Review: All-New X-Men #27
ALL-NEW X-MEN #27
BRIAN MICHAEL BENDIS (WRITER) • STUART IMMONEN (ARTIST)
75th Anniversary Cover by ALEX ROSS
75th Anniversary Sketch Variant by Alex Ross
• The Brotherhood of Evil Mutants from “Battle of the Atom” are back and still gunning for the ALL-NEW X-MEN!
• Jean Grey came back different from her trial. What does this mean for the rest of the X-Men?
Some comic book stories are so good that you want to see the elements that made it such a great tale explored to exhaustion. Age of Apocalypse is a title that comes to mind as an event that was so full of cool that readers demanded more. One event that doesn’t come to mind as an overly compelling story that deserves to be thoroughly picked apart is last years X-Men event Battle of the Atom. Despite having some neat moments and a high dose of nostalgia that any X-fan would drool over, the overall story in that event just wasn’t very good. Leave it to Brian Michael Bendis, however, to never let a concept die, and issue #27 of All-New X-Men feels so much like Battle of the Atom that I was left in jaded boredom.
This ish stars the future version of the Brotherhood of Mutants that first appeared in the pages of last year’s X-Event Battle of the Atom, and they’re a pretty cool team. It’s fun to see an all grown-up Molly Hayes, the Ice Thing, Raze and the rest back in a comic, despite many of this villainous group of time-travelers seemingly being killed during Battle of the Atom. The story intertwines the Brotherhood attacking the New Xavier School with flashbacks to the individual back-stories of a couple of the mutant team’s members. The action sequences and overall pacing were nice, despite some clunky transitions between present events and flashbacks (flashforwards?) of these future-dwellers’ pasts. All that is sewn together tremendously well by Stuart Immonen’s pencils. His detail work is great, and the emotion he puts into the characters really makes the title worthwhile. If only I even remotely cared.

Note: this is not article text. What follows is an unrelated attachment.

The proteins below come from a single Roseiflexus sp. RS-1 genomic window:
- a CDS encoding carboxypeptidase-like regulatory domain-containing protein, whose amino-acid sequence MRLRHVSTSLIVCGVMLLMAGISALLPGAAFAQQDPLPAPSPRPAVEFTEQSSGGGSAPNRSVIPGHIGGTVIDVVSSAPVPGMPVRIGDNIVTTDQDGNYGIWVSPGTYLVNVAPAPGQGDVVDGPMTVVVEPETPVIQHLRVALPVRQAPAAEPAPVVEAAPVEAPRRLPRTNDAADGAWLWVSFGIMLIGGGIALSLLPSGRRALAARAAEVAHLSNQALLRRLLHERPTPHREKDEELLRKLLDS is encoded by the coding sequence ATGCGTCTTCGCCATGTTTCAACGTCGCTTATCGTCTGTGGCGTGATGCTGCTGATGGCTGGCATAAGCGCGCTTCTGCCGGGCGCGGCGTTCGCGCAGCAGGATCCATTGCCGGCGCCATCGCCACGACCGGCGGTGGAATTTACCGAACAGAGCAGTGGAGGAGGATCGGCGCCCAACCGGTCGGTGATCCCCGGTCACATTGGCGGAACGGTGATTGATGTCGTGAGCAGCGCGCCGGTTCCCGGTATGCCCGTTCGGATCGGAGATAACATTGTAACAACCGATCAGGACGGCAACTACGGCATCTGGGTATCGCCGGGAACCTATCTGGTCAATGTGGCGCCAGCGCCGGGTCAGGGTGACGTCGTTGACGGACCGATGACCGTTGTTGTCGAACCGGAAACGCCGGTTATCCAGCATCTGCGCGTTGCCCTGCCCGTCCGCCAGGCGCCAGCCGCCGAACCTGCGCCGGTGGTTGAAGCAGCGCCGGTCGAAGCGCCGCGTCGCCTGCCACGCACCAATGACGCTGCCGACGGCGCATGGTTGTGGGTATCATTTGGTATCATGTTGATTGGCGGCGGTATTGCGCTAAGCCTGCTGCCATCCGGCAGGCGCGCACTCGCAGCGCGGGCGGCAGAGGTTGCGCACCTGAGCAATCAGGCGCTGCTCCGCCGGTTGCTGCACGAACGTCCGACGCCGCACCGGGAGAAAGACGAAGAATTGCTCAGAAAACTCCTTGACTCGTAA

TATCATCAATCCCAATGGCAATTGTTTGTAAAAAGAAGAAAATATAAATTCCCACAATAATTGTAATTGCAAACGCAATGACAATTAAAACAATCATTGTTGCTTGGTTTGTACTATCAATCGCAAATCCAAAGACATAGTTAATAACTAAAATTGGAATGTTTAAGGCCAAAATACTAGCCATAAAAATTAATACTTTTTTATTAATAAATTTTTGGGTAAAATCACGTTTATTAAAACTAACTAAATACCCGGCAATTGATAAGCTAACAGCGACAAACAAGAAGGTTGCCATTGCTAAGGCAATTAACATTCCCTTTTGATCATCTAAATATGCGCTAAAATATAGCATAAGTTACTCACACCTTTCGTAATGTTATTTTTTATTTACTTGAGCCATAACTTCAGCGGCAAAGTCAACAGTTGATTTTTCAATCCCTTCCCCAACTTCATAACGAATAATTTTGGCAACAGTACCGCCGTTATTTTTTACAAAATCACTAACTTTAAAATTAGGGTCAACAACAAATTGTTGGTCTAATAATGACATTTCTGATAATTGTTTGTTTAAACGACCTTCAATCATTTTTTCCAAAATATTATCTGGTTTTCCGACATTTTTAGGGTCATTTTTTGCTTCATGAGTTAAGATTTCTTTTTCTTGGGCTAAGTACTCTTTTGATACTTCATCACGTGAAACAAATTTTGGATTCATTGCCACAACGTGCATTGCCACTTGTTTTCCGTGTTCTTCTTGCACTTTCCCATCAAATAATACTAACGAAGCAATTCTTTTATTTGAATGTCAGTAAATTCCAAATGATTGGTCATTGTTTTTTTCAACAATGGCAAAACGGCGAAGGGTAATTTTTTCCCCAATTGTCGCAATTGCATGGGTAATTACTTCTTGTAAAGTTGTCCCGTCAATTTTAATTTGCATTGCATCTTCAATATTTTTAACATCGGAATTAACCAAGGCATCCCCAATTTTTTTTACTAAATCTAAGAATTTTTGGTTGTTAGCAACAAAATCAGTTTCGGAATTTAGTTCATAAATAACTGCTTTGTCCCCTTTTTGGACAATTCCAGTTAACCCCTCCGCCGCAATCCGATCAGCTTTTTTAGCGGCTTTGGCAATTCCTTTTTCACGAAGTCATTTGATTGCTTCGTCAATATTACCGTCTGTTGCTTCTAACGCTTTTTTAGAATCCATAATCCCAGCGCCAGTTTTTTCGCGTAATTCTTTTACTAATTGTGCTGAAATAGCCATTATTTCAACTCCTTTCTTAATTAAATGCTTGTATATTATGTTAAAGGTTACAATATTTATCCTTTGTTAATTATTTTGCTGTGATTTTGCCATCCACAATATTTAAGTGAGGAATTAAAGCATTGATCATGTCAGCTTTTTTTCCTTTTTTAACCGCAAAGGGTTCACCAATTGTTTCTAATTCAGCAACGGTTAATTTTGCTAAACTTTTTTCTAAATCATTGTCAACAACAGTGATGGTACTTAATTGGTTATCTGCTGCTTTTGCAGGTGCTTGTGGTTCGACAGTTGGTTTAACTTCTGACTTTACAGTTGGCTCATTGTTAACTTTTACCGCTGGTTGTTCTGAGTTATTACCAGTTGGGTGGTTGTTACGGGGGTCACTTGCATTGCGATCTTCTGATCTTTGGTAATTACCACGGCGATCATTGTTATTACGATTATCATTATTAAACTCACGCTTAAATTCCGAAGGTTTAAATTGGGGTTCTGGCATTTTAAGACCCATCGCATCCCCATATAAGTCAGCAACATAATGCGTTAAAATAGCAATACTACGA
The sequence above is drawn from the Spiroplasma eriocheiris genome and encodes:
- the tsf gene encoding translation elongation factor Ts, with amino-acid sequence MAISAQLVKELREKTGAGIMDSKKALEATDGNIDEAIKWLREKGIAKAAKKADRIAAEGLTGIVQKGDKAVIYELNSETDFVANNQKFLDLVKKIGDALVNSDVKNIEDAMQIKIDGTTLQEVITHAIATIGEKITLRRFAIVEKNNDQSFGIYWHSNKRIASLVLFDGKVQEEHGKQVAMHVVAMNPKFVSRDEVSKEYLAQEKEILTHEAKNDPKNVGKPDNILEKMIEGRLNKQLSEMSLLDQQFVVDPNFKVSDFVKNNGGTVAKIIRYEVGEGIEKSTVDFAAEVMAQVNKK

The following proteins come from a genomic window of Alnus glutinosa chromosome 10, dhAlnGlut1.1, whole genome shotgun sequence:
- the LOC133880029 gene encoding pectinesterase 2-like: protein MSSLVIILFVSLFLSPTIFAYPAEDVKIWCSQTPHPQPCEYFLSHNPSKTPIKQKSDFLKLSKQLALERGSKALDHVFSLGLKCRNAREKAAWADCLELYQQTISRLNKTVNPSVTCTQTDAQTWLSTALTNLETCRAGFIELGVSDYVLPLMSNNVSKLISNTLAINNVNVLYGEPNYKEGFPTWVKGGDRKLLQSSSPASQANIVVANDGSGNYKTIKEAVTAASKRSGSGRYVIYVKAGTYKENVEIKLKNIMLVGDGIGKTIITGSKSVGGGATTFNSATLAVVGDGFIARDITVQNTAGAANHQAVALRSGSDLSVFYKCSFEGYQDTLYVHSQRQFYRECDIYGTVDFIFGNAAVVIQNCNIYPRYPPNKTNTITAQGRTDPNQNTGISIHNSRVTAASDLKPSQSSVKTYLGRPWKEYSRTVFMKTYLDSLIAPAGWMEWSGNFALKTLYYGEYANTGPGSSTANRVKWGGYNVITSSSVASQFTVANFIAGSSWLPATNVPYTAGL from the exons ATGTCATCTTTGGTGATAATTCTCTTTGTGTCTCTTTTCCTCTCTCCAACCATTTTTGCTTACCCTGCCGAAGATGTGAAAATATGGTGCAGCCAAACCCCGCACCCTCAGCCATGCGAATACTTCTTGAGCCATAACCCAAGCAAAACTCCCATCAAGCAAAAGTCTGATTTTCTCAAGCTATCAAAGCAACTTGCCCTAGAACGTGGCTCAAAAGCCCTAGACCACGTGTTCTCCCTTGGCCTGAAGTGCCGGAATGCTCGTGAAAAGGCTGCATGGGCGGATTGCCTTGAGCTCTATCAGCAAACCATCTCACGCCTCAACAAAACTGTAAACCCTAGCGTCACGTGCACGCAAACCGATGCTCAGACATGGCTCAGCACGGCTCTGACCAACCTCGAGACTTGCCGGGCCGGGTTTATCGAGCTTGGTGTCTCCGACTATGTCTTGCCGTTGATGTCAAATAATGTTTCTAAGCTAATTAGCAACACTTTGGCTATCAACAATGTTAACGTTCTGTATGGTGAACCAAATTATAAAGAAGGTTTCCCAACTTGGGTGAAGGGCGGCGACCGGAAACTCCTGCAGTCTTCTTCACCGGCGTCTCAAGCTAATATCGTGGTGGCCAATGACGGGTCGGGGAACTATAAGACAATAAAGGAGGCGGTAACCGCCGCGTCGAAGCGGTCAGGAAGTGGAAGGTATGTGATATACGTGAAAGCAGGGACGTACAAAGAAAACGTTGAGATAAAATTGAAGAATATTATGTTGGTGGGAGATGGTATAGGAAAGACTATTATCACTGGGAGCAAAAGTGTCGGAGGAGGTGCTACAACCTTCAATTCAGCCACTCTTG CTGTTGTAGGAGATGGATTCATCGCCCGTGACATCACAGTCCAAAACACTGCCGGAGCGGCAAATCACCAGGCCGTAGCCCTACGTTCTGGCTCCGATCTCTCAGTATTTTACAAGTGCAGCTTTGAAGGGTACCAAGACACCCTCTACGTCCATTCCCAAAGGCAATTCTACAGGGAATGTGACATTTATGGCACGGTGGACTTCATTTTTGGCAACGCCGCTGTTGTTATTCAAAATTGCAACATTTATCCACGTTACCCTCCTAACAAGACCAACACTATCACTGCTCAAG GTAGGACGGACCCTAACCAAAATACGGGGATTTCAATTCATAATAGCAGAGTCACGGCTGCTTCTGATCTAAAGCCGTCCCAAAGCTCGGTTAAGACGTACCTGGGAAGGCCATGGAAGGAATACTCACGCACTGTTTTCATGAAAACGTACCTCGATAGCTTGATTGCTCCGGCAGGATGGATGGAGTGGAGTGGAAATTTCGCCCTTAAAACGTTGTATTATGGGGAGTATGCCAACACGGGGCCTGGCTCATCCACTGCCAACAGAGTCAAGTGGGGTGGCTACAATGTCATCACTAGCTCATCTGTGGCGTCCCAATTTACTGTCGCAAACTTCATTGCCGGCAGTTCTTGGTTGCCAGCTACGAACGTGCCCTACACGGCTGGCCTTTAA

I didn’t care for this future Brotherhood when they were forced into the pages of Battle of the Atom, and I don’t like them now. The same old time-traveling tropes and story-lines that we’ve seen in X-Men books for decades was pushed onto readers again in the form of an out of place group of mutants from the future, looking to fix a problem that simply didn’t have the impact that the villains’ tactics in the present should excuse. As cool as these characters may be, their motives are yet to be fully known, leaving their actions with no real context to give me reason to even remotely care. This ish might as well be called Battle of the Atom, Part 2: This Time We Try to Get It Right, and it’s all a bit too little, too late. Meanwhile, the original X-Men team that is supposedly the star of the title is down one member, and the entire premise of the book – ie, seeing that original team deal with the modern-day Marvel Universe – is being swept under the rug as they deal with villains from a future that only happens because the original team travels and stays in the modern-day. This ish misses that very important mark entirely.
This series has been good for the very simple reason that it’s fun to see the original X-Men deal with the modern-day Marvel Universe, but this single ish completely ignores this idea in lieu of moving in a new direction. Although the future Brotherhood is a fairly interesting group of villains, they simply don’t work for this book because of the inherent lack of fully understanding their motivations, and the fact that they are a newly created team from the future, taking away from the original team dealing with the modern day angle that was, up to this point, the driving focus of the entire story.
Story: 2.5 Out of 5
Art: 4 Out of 5
Overall: 3 Out of 5